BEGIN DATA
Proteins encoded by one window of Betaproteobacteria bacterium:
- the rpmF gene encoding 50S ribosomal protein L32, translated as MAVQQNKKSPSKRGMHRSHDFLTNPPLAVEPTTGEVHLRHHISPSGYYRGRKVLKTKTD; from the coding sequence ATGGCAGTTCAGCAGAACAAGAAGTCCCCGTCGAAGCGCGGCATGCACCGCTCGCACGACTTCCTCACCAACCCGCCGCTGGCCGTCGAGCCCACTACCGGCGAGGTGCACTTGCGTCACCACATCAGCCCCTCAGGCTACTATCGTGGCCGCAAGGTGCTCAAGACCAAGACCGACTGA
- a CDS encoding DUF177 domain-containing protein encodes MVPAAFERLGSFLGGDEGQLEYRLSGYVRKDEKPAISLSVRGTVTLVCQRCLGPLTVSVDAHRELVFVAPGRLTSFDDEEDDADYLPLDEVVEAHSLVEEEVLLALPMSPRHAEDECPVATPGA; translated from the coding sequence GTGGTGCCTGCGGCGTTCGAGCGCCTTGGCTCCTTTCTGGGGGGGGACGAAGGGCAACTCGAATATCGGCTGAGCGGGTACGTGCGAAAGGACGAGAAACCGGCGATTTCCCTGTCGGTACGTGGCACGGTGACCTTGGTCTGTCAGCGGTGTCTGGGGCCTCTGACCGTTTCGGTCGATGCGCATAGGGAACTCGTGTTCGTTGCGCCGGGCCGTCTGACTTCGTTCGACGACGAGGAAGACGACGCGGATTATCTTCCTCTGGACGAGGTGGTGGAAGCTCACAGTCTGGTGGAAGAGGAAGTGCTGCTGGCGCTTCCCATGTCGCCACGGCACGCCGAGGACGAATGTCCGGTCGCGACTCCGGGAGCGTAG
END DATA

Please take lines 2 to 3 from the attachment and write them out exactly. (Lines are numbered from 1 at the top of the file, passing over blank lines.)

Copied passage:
- the rpmF gene encoding 50S ribosomal protein L32, translated as MAVQQNKKSPSKRGMHRSHDFLTNPPLAVEPTTGEVHLRHHISPSGYYRGRKVLKTKTD; from the coding sequence ATGGCAGTTCAGCAGAACAAGAAGTCCCCGTCGAAGCGCGGCATGCACCGCTCGCACGACTTCCTCACCAACCCGCCGCTGGCCGTCGAGCCCACTACCGGCGAGGTGCACTTGCGTCACCACATCAGCCCCTCAGGCTACTATCGTGGCCGCAAGGTGCTCAAGACCAAGACCGACTGA
- a CDS encoding DUF177 domain-containing protein encodes MVPAAFERLGSFLGGDEGQLEYRLSGYVRKDEKPAISLSVRGTVTLVCQRCLGPLTVSVDAHRELVFVAPGRLTSFDDEEDDADYLPLDEVVEAHSLVEEEVLLALPMSPRHAEDECPVATPGA; translated from the coding sequence GTGGTGCCTGCGGCGTTCGAGCGCCTTGGCTCCTTTCTGGGGGGGGACGAAGGGCAACTCGAATATCGGCTGAGCGGGTACGTGCGAAAGGACGAGAAACCGGCGATTTCCCTGTCGGTACGTGGCACGGTGACCTTGGTCTGTCAGCGGTGTCTGGGGCCTCTGACCGTTTCGGTCGATGCGCATAGGGAACTCGTGTTCGTTGCGCCGGGCCGTCTGACTTCGTTCGACGACGAGGAAGACGACGCGGATTATCTTCCTCTGGACGAGGTGGTGGAAGCTCACAGTCTGGTGGAAGAGGAAGTGCTGCTGGCGCTTCCCATGTCGCCACGGCACGCCGAGGACGAATGTCCGGTCGCGACTCCGGGAGCGTAG